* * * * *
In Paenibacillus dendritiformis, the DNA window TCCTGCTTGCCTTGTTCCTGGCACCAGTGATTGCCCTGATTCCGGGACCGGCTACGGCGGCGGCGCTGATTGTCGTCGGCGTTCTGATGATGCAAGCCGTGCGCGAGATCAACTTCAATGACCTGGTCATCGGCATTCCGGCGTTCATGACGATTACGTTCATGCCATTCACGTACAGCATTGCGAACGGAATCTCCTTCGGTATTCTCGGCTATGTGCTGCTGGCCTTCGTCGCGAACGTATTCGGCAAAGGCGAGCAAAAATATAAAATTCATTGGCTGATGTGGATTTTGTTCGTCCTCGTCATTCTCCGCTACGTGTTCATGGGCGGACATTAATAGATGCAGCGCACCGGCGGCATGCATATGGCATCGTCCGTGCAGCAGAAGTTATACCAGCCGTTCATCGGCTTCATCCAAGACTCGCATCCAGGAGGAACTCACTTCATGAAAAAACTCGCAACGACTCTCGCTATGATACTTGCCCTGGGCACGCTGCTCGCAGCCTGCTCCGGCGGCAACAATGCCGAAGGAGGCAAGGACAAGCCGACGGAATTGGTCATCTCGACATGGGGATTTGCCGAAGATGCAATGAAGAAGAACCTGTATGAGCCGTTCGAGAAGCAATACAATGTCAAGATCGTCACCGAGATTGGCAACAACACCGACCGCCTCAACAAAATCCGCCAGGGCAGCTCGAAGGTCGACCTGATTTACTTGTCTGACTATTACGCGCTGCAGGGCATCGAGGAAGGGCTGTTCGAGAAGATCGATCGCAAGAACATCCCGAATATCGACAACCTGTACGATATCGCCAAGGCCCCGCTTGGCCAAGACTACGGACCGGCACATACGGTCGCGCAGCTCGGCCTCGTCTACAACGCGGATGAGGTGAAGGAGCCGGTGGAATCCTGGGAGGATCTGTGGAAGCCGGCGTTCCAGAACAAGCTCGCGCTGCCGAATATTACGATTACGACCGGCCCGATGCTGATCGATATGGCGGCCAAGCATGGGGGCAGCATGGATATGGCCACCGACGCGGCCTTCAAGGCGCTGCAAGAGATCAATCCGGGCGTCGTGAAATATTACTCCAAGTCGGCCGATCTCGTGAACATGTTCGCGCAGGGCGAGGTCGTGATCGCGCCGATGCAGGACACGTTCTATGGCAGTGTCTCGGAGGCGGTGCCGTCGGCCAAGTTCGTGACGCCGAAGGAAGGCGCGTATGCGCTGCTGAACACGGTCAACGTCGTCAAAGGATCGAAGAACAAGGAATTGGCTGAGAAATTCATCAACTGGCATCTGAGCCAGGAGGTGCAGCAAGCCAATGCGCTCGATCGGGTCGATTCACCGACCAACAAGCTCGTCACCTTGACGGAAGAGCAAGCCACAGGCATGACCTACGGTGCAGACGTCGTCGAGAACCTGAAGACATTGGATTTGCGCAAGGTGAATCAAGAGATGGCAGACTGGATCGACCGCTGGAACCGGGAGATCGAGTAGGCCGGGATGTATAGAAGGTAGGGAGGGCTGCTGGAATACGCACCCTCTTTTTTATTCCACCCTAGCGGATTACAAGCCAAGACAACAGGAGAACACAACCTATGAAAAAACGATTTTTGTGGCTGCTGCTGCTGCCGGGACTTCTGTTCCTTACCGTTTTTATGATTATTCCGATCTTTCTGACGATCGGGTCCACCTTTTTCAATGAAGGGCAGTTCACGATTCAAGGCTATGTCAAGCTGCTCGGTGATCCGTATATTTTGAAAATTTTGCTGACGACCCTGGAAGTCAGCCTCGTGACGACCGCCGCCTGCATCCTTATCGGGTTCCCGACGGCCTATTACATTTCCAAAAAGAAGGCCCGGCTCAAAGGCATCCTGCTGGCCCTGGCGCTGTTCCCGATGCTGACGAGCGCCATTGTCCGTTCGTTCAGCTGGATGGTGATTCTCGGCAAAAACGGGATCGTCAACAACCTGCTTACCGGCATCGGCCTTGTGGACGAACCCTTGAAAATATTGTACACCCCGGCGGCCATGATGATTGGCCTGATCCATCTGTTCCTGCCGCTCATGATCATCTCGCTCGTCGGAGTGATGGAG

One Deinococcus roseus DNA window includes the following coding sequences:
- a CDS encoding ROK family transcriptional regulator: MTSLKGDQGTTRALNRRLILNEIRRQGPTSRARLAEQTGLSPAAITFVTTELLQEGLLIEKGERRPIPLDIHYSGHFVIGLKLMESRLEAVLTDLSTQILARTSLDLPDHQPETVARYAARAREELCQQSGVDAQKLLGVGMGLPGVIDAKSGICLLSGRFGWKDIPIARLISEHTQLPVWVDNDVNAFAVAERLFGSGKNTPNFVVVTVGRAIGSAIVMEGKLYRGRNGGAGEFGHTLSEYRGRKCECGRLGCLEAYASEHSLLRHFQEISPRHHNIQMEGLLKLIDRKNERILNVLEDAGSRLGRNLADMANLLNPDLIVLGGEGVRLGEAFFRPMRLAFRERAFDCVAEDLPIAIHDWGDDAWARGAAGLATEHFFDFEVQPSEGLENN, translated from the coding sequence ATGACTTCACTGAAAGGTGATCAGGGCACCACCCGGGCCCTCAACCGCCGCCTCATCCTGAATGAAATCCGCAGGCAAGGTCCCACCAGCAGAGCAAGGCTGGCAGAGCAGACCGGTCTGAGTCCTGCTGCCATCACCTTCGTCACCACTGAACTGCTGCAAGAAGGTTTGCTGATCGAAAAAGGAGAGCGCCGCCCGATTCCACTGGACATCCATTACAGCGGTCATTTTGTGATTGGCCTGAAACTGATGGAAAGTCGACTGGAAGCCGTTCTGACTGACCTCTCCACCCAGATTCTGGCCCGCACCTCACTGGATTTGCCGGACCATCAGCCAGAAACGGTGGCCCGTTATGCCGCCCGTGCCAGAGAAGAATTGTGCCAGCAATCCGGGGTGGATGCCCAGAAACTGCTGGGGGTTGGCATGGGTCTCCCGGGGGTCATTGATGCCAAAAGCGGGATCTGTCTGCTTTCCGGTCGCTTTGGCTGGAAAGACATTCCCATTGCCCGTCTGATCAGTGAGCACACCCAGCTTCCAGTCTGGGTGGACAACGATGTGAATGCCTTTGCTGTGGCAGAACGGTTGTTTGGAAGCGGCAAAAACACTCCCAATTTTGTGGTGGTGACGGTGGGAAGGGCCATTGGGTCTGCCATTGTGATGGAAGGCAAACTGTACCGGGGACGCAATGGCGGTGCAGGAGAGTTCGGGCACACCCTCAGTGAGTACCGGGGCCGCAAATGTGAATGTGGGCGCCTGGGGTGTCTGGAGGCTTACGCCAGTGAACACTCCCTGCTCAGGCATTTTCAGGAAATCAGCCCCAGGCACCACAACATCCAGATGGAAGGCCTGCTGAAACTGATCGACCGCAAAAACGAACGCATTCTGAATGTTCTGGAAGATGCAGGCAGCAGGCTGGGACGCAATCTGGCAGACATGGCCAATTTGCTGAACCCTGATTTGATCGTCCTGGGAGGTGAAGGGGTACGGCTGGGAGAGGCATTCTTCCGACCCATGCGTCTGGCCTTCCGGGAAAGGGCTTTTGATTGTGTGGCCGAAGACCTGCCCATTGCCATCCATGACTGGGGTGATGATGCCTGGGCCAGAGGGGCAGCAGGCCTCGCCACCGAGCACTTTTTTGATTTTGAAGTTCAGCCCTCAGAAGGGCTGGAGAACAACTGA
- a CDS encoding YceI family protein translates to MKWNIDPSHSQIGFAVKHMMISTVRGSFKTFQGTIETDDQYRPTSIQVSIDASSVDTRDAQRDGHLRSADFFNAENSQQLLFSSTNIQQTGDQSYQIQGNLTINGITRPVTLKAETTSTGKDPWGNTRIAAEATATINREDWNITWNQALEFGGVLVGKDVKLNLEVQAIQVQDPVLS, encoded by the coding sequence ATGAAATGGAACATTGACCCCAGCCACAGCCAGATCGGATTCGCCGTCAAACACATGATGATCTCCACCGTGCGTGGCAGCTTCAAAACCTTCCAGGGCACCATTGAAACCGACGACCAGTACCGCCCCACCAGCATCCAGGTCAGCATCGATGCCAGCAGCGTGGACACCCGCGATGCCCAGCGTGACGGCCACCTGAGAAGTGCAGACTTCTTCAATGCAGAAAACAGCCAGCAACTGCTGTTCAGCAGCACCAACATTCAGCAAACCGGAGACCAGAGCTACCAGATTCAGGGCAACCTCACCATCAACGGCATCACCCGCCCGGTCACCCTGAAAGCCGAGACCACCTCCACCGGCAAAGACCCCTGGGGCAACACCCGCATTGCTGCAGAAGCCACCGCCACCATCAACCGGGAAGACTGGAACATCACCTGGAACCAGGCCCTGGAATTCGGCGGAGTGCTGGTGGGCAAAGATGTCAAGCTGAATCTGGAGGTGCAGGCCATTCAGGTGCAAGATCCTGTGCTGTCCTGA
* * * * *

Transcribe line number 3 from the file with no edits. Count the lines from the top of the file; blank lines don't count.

- a CDS encoding ROK family transcriptional regulator: MTSLKGDQGTTRALNRRLILNEIRRQGPTSRARLAEQTGLSPAAITFVTTELLQEGLLIEKGERRPIPLDIHYSGHFVIGLKLMESRLEAVLTDLSTQILARTSLDLPDHQPETVARYAARAREELCQQSGVDAQKLLGVGMGLPGVIDAKSGICLLSGRFGWKDIPIARLISEHTQLPVWVDNDVNAFAVAERLFGSGKNTPNFVVVTVGRAIGSAIVMEGKLYRGRNGGAGEFGHTLSEYRGRKCECGRLGCLEAYASEHSLLRHFQEISPRHHNIQMEGLLKLIDRKNERILNVLEDAGSRLGRNLADMANLLNPDLIVLGGEGVRLGEAFFRPMRLAFRERAFDCVAEDLPIAIHDWGDDAWARGAAGLATEHFFDFEVQPSEGLENN, translated from the coding sequence ATGACTTCACTGAAAGGTGATCAGGGCACCACCCGGGCCCTCAACCGCCGCCTCATCCTGAATGAAATCCGCAGGCAAGGTCCCACCAGCAGAGCAAGGCTGGCAGAGCAGACCGGTCTGAGTCCTGCTGCCATCACCTTCGTCACCACTGAACTGCTGCAAGAAGGTTTGCTGATCGAAAAAGGAGAGCGCCGCCCGATTCCACTGGACATCCATTACAGCGGTCATTTTGTGATTGGCCTGAAACTGATGGAAAGTCGACTGGAAGCCGTTCTGACTGACCTCTCCACCCAGATTCTGGCCCGCACCTCACTGGATTTGCCGGACCATCAGCCAGAAACGGTGGCCCGTTATGCCGCCCGTGCCAGAGAAGAATTGTGCCAGCAATCCGGGGTGGATGCCCAGAAACTGCTGGGGGTTGGCATGGGTCTCCCGGGGGTCATTGATGCCAAAAGCGGGATCTGTCTGCTTTCCGGTCGCTTTGGCTGGAAAGACATTCCCATTGCCCGTCTGATCAGTGAGCACACCCAGCTTCCAGTCTGGGTGGACAACGATGTGAATGCCTTTGCTGTGGCAGAACGGTTGTTTGGAAGCGGCAAAAACACTCCCAATTTTGTGGTGGTGACGGTGGGAAGGGCCATTGGGTCTGCCATTGTGATGGAAGGCAAACTGTACCGGGGACGCAATGGCGGTGCAGGAGAGTTCGGGCACACCCTCAGTGAGTACCGGGGCCGCAAATGTGAATGTGGGCGCCTGGGGTGTCTGGAGGCTTACGCCAGTGAACACTCCCTGCTCAGGCATTTTCAGGAAATCAGCCCCAGGCACCACAACATCCAGATGGAAGGCCTGCTGAAACTGATCGACCGCAAAAACGAACGCATTCTGAATGTTCTGGAAGATGCAGGCAGCAGGCTGGGACGCAATCTGGCAGACATGGCCAATTTGCTGAACCCTGATTTGATCGTCCTGGGAGGTGAAGGGGTACGGCTGGGAGAGGCATTCTTCCGACCCATGCGTCTGGCCTTCCGGGAAAGGGCTTTTGATTGTGTGGCCGAAGACCTGCCCATTGCCATCCATGACTGGGGTGATGATGCCTGGGCCAGAGGGGCAGCAGGCCTCGCCACCGAGCACTTTTTTGATTTTGAAGTTCAGCCCTCAGAAGGGCTGGAGAACAACTGA